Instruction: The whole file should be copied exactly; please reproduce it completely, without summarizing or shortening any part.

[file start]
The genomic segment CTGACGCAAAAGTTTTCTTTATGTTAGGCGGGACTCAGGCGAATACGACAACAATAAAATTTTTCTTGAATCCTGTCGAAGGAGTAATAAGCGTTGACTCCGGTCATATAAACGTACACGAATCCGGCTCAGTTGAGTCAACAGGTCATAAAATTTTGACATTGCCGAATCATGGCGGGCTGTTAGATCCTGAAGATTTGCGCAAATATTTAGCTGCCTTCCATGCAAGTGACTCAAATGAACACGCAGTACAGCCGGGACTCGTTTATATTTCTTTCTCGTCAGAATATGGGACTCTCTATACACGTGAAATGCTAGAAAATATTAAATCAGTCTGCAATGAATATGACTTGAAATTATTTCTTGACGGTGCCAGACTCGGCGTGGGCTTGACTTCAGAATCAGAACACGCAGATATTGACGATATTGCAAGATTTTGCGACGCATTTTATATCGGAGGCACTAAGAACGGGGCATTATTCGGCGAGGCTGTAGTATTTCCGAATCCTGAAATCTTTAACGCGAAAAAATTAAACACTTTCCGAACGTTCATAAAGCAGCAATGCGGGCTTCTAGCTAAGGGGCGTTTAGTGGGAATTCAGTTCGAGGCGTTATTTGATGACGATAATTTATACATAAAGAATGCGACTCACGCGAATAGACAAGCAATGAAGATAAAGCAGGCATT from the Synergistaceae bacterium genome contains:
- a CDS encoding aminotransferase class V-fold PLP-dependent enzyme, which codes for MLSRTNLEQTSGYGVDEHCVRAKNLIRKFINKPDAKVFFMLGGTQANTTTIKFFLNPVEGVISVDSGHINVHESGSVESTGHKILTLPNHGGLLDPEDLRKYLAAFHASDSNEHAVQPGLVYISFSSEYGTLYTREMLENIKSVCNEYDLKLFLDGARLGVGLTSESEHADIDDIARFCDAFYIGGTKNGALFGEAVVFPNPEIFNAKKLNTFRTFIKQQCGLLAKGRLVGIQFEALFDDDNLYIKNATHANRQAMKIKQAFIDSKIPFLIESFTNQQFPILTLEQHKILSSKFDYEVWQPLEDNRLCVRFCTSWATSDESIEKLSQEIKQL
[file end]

The genomic segment CTGACGCAAAAGTTTTCTTTATGTTAGGCGGGACTCAGGCGAATACGACAACAATAAAATTTTTCTTGAATCCTGTCGAAGGAGTAATAAGCGTTGACTCCGGTCATATAAACGTACACGAATCCGGCTCAGTTGAGTCAACAGGTCATAAAATTTTGACATTGCCGAATCATGGCGGGCTGTTAGATCCTGAAGATTTGCGCAAATATTTAGCTGCCTTCCATGCAAGTGACTCAAATGAACACGCAGTACAGCCGGGACTCGTTTATATTTCTTTCTCGTCAGAATATGGGACTCTCTATACACGTGAAATGCTAGAAAATATTAAATCAGTCTGCAATGAATATGACTTGAAATTATTTCTTGACGGTGCCAGACTCGGCGTGGGCTTGACTTCAGAATCAGAACACGCAGATATTGACGATATTGCAAGATTTTGCGACGCATTTTATATCGGAGGCACTAAGAACGGGGCATTATTCGGCGAGGCTGTAGTATTTCCGAATCCTGAAATCTTTAACGCGAAAAAATTAAACACTTTCCGAACGTTCATAAAGCAGCAATGCGGGCTTCTAGCTAAGGGGCGTTTAGTGGGAATTCAGTTCGAGGCGTTATTTGATGACGATAATTTATACATAAAGAATGCGACTCACGCGAATAGACAAGCAATGAAGATAAAGCAGGCATT from the Synergistaceae bacterium genome contains:
- a CDS encoding aminotransferase class V-fold PLP-dependent enzyme, which codes for MLSRTNLEQTSGYGVDEHCVRAKNLIRKFINKPDAKVFFMLGGTQANTTTIKFFLNPVEGVISVDSGHINVHESGSVESTGHKILTLPNHGGLLDPEDLRKYLAAFHASDSNEHAVQPGLVYISFSSEYGTLYTREMLENIKSVCNEYDLKLFLDGARLGVGLTSESEHADIDDIARFCDAFYIGGTKNGALFGEAVVFPNPEIFNAKKLNTFRTFIKQQCGLLAKGRLVGIQFEALFDDDNLYIKNATHANRQAMKIKQAFIDSKIPFLIESFTNQQFPILTLEQHKILSSKFDYEVWQPLEDNRLCVRFCTSWATSDESIEKLSQEIKQL